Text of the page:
If someone were to ask me “what are the biggest influences on your therapy philosophy” they would be (in no particular order)
· Stuart McGill
· The biopsychosocial approach popularized by Lorimer Moseley, David Butler & Peter O’Sullivan
· Tim Gabbett
· Good ol’ strength & conditioning (S&C)
· And Robin McKenzie and the McKenzie Method (MDT)
During one of my clinical placements I worked with several strict McKenzie therapists – including Richard Rosedale who teaches many of the courses. Through the placement, and through all of my jobs, I’ve been quite happy with the results I’ve gotten from MDT – however I’d be lying if I said I didn’t need to adjust things along the way. 2 years ago I wrote an article critiquing MDT which would become my 2nd most viewed article. The focus of this article is to showcase how I’ve adapted the method, and my principles, to better suit the needs of my clientele.
Disclaimer: I am writing this assuming that you have a base knowledge of MDT. If you’re not reasonably familiar with the method I recommend you take the time to do a course and/or read the books in order to have a basic understanding of MDT. It’s more than just “chin tucks” or “sloppy pushups” and should be understood for what it is, not the bastardized version.
With that out of the way – here are the modifications I’ve used
1) Test non-painful directions first
The MDT therapists that I worked with in school taught me to test the most painful and/or most restricted movement directions first to see if a directional preference could be found that would improve symptomatic or functional baselines.
However – I found that about 50% of patients would benefit whereas the other 50% would be flared up … even more so for chronic cases.
I got more bang for the buck testing non-painful directions (where applicable) first. Then, if that didn’t produce any effect and didn’t flare up symptoms, I would then proceed to look at other directions of movement or positioning. I found by getting as much out of non-painful movement as possible that patients adhered to exercises better and got better results.
2) (For more irritable clients) Only test 1-3 “symptom modifiers” per session
This is a tip that I learned on my own and was echoed by Greg Lehman when I took his course in December 2019. Two of the downsides of symptom modification methods (i.e. McGill, MDT, SSMP) is that you can easily flare irritable patients up with a lot of failed symptom modification tests plus a lack of success with them can make the patient less confident in themselves and the therapist – not what you’re looking for from a client retention perspective.
As such – I recommend testing no more than 2 or 3 symptom modifiers, whether that’s different positions and/or repeated movements in a direction, in a session. If it ain’t working it ain’t working. Don’t beat them up physically or psychologically.
3) (For more irritable clients with spinal pain) Test positions first – then work your way up
Even though MDT is predominantly associated with neck & low back pain (even though it can be applied to all joints) I never got what I wanted out of it with respect to spinal pain – particularly with neck pain.
Many people I see with spinal pain in my current job are more chronic & globally sensitized cases that have constant pain that’s aggravated by every position & movement. Many of the chronic, insidious onset neck pain cases tend to follow suit.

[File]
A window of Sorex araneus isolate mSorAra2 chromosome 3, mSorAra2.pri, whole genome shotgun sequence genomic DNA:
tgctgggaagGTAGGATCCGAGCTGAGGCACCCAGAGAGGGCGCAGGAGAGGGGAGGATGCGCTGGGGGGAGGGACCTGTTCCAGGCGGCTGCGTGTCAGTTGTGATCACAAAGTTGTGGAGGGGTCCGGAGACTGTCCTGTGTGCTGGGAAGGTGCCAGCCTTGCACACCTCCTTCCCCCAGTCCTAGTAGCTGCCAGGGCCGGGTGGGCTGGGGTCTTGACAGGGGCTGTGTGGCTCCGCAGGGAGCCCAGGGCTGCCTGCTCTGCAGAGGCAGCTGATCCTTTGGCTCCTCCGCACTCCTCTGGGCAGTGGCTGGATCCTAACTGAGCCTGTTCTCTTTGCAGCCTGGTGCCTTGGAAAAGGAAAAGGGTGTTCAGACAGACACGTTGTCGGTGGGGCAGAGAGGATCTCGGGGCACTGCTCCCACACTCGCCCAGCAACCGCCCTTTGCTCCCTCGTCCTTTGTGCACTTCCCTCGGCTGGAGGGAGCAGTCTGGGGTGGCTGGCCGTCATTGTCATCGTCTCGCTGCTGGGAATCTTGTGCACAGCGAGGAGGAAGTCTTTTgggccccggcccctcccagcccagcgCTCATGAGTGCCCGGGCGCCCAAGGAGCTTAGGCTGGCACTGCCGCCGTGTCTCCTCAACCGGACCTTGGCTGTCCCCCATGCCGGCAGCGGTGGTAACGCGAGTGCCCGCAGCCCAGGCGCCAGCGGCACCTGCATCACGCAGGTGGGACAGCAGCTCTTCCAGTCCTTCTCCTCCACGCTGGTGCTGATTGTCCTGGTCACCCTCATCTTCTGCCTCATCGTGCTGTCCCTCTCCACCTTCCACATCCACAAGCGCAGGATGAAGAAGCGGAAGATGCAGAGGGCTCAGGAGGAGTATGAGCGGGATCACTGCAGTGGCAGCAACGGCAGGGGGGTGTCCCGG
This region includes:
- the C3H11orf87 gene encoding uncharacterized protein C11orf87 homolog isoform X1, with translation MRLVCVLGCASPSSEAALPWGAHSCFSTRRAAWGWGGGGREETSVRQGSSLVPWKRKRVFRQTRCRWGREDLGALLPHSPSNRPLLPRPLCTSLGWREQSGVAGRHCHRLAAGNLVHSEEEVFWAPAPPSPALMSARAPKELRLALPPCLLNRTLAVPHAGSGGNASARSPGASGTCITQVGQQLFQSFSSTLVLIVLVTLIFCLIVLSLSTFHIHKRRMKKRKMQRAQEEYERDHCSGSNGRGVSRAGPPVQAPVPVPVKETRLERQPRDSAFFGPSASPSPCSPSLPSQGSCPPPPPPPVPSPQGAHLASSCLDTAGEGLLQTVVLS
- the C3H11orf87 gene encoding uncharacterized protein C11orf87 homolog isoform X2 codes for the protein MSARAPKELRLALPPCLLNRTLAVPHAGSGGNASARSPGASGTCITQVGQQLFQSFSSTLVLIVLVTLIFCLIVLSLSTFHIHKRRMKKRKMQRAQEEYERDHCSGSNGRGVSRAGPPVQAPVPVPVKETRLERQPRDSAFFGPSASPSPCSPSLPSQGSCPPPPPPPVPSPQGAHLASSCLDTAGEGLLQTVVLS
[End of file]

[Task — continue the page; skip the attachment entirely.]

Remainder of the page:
For these more irritable cases I usually just test static positions first (i.e. lying/sitting in a more flexed or extended position) to see if that provides some symptomatic relief or functional improvement – and then go from there. I’ve found many do find a position that finds relief but don’t necessarily tolerate repeated spinal movements in any direction.
4) Use it within a comprehensive approach
My second big knock against MDT, other than the ability to potentially flare patients up, is that it could be more comprehensive. What does this mean? Breaking it down by area I like to also look at
· Psychosocial factors & beliefs: which MDT does and was way ahead of its time on
· Endurance, strength & control of the affected area & other joints
· Workload management: this is where Tim Gabbett’s stuff comes in
· General lifestyle factors like sleep & bodyweight management
Repeated knee flexions may temporarily improve a person’s pain or their ability to do stairs – but if they’re running way more than they have in the past & flaring up their symptoms with it than you may not get far. Your client with discogenic back pain and a directional preference to lumbar extension may not make much progress if their hips & ankles are so stiff that they have to flex their spine excessively anytime they bend over.
If you have a directional preference that’s great – but if any of these other factors are heavily contributing to an individual’s sensitivity then they need to be addressed to allow for optimal recovery.
5) Know when to bail
Sometimes clients don’t have a directional preference to repeated movements or positions and/or it just flares them up everywhere. Sometimes those aren’t right for everyone and then patients have to be shifted to, and treated appropriately, within the “other” categories (refer to the books and courses for more detail on those).
MDT can be a useful part of a comprehensive therapy program – but it does need to be adapted to the individual. I hope this article provides some insight into how I adapt the method. As always – thanks for reading.